Two screenwriters discuss their mistresses and their miseries in Hollywood before stumbling across a rejected s
Sep 12, 2015 rated it it was ok
Not long ago, I wrote about how, though Aldous Huxley's non-fiction never really spoke to me, I always seemed to enjoy his fiction. Now I have to go back on my statement.

Ape and Essence is half-baked nonsense. It is warmed over Brave New World without compelling ideas or characters that the reader cares about.

The plot concerns a world that has been decimated by nuclear war and the totalitarian society that arises in its aftermath. Well--it's sort of about that. It begins in Hollywood, where a c
Feb 24, 2011 rated it liked it
Two motion picture executives stumble across a screenplay in the lot. The majority of the book is the text of that document. It is about a future era, post World War III, when the residents of Southern California worship the devil and sex is outlawed except for two weeks once per year. The resulting infants are increasingly more deformed due to radiation fallout. The action of the 'film' seems to be mostly an excuse to espouse the philosophy that human kind, following the Second World War were i ...more
I'm honestly not sure what to feel about this book. The first thing to note is that it's not nearly as accessible as Brave New World. It's much less straight forward, more surreal, and sometimes I felt that a thesaurus vomited on a few pages of it. It's not an easy book to follow, and there were some parts I really didn't understand until I started reading about it online.

However, once you get into the swing, and you figure out who's doing what (I had to go back and reread a few times to sort s
Apr 19, 2009 rated it it was amazing
Recommends it for: Fans of 1984, Faranheit 451, rabblerousers...
I loved this book! So many reasons why, but the most obvious reason being the fact that it took place in a post-apocalyptic world where people were supressed and controlled by those in charge. I cannot even tell you how many times I have read books with the same theme and I am still enthralled every single time. Huxely puts a good small irony at the ending which makes it worth the quick read. And the having the story within the story is an excellent difference too. I can see the similarities bet ...more
Chris Pauer
Feb 05, 2008 rated it it was amazing
Recommends it for: Everyone
Recommended to Chris by: Girlfriend as christmas gift
Awesome book, I loved every page.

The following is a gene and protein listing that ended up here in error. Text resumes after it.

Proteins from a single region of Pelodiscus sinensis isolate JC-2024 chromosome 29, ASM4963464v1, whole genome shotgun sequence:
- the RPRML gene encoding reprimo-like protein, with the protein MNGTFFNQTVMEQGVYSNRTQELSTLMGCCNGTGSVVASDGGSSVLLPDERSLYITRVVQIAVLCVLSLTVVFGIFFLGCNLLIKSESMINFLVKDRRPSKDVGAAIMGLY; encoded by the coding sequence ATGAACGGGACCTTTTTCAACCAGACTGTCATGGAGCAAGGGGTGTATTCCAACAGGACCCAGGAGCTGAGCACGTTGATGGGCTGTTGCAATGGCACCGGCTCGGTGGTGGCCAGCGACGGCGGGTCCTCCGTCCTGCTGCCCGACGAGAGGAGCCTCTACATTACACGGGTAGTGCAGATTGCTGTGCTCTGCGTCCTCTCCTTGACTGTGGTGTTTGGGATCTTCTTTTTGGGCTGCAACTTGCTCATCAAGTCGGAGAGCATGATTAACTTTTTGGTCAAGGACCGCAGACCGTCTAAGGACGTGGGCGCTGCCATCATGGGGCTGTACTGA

Large, colorful vocabulary and descriptors assists in projecting a world post nuclear war and the life and civilization that remains.
I was hooked from the first few pages.
Apr 01, 2009 rated it really liked it
Recommends it for: weirdos
Ape and Essence (Harper and Row, NYC, 1948)

I didn't even know that Aldous Huxley had written this. Found it on a 25 cent cart at the hospital while at work. As per Huxley it deals with utopian or not, approaches to futuristic concepts. Not really Sci-Fi but take a Brave New World, for instance. I personally have always loved Doors of Perception, however this book is short, inspiring and challenging in its picture of human (de)volution. One idea that I had never thought of, within a survivalist c
Jan 05, 2016 rated it it was amazing
Shelves: books-owned
“The leech's kiss, the squid's embrace,
The prurient ape's defiling touch:
And do you like the human race?
No, not much.”

The above quote comes in the opening pages of Ape and Essence, one of the most viciously cynical works of fiction I've ever read. The setting of the frame narrative is "the day of Gandhi's murder," which sets the tone for this pessimistic and misanthropic gem. As with some of Huxley's other writings, I get the impression that Huxley is brilliant-bordering-on-mad. He clearly expr
Jan 24, 2014 rated it it was amazing
Recommended to Elizabeth by: Jordan
Imagine, if you will, a Rod Serling adaptation of an Aldous Huxley dystopia in which Captain Kirk falls in love/lust with a fetching victim of an oppressive Satanic society in which women are viewed as the "vessels" of all the filth and monstrosities of a post-apocalyptic world. Imagine it set in the remains of Los Angeles, which is viewed through the lens of a New Zealander, in turn viewed through the lens of two movie industry employees reading a dead misanthrope's script.

Yeah, it is that cra
Sep 14, 2016 rated it really liked it  ·  review of another edition
Published in 1948, it predates the French novel that became "Planet of the Apes" by 15 years and it could well have been an influence.
The framing story, set at the time of the book's publication, involves two men, one a slightly parodic version of a Hollywood film producer (clearly a type Huxley had gotten to know by that time) and a "reasonable man", one often the foil for more exaggerated characters. They find a rejected film proposal in a dumpster at the studio, are struck by its highly unusu
Tony Gleeson
Aug 30, 2009 rated it liked it